Conquering the summit requires some fitness, as the road leads up through rocks and tree roots, which is not a sweaty stunt at 70% humidity and 32 degrees. Up to the 353m high peak, however, looking out from the edge of the lookout, you immediately wonder if the suffering on the way up was worth it. The water plays in indigo, sapphire blue and turquoise green surrounding with an underwater volcano crater. It’s so surreal view and I’m not overreasuring when I say it’s one of the wonders of the Celebes Sea.
The other wonder, though I’m certainly biased as a diver, lies beneath the surface. I didn’t bring equipment with me, but with snorkelling or free diving, you can see fantastic creatures around the islands of Sibuan and Mantabuan. Tt’s worth lying on top of the water and peeking at the bottom of the sea covered with soft and hard corals.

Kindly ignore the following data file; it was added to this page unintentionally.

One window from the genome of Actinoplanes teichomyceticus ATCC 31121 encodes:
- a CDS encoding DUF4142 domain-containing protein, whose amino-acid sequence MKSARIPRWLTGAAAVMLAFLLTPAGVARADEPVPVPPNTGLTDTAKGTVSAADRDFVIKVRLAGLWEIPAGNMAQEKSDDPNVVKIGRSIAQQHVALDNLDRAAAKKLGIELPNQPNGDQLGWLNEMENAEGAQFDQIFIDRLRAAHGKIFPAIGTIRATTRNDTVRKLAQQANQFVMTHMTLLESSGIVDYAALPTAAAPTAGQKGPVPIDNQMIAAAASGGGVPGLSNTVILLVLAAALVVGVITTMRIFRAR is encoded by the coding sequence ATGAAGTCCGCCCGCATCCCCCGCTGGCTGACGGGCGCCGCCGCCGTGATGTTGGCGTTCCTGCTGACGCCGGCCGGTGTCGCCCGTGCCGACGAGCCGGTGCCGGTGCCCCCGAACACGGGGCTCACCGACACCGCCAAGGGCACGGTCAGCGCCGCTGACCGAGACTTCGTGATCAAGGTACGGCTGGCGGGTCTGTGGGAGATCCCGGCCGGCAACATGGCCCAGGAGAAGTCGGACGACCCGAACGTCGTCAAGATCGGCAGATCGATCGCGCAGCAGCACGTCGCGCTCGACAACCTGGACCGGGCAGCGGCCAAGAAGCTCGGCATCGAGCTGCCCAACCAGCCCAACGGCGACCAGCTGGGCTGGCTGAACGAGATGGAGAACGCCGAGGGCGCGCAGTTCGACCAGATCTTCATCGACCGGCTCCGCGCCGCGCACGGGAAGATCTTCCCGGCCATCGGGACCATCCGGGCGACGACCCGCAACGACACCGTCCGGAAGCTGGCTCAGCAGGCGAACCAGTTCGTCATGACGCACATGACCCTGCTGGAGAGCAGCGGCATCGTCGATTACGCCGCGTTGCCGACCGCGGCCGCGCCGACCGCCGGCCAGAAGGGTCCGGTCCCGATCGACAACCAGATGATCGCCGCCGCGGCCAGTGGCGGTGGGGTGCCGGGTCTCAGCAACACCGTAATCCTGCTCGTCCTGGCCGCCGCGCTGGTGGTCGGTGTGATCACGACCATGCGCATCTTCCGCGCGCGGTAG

If we’re lucky – and we have been – you might as well run into a sleeping turtle. Although there are worrying reports of dynamite fishing, there has even been a tragic accident here recently, Mabul and Sipadan remain the most beautiful dive sites in the world, where I would like to return once not as a traveler, but as divers.
In addition to the orangutans, the other most anticipated experiences of my trip to Borneo was to meet the sea gypsies, also known as the Bajau people. They who live freely at sea. Who don’t know the concept of time and age. Those who chose to live in paradise: in their own paradise, freely, without wilderness or limitations.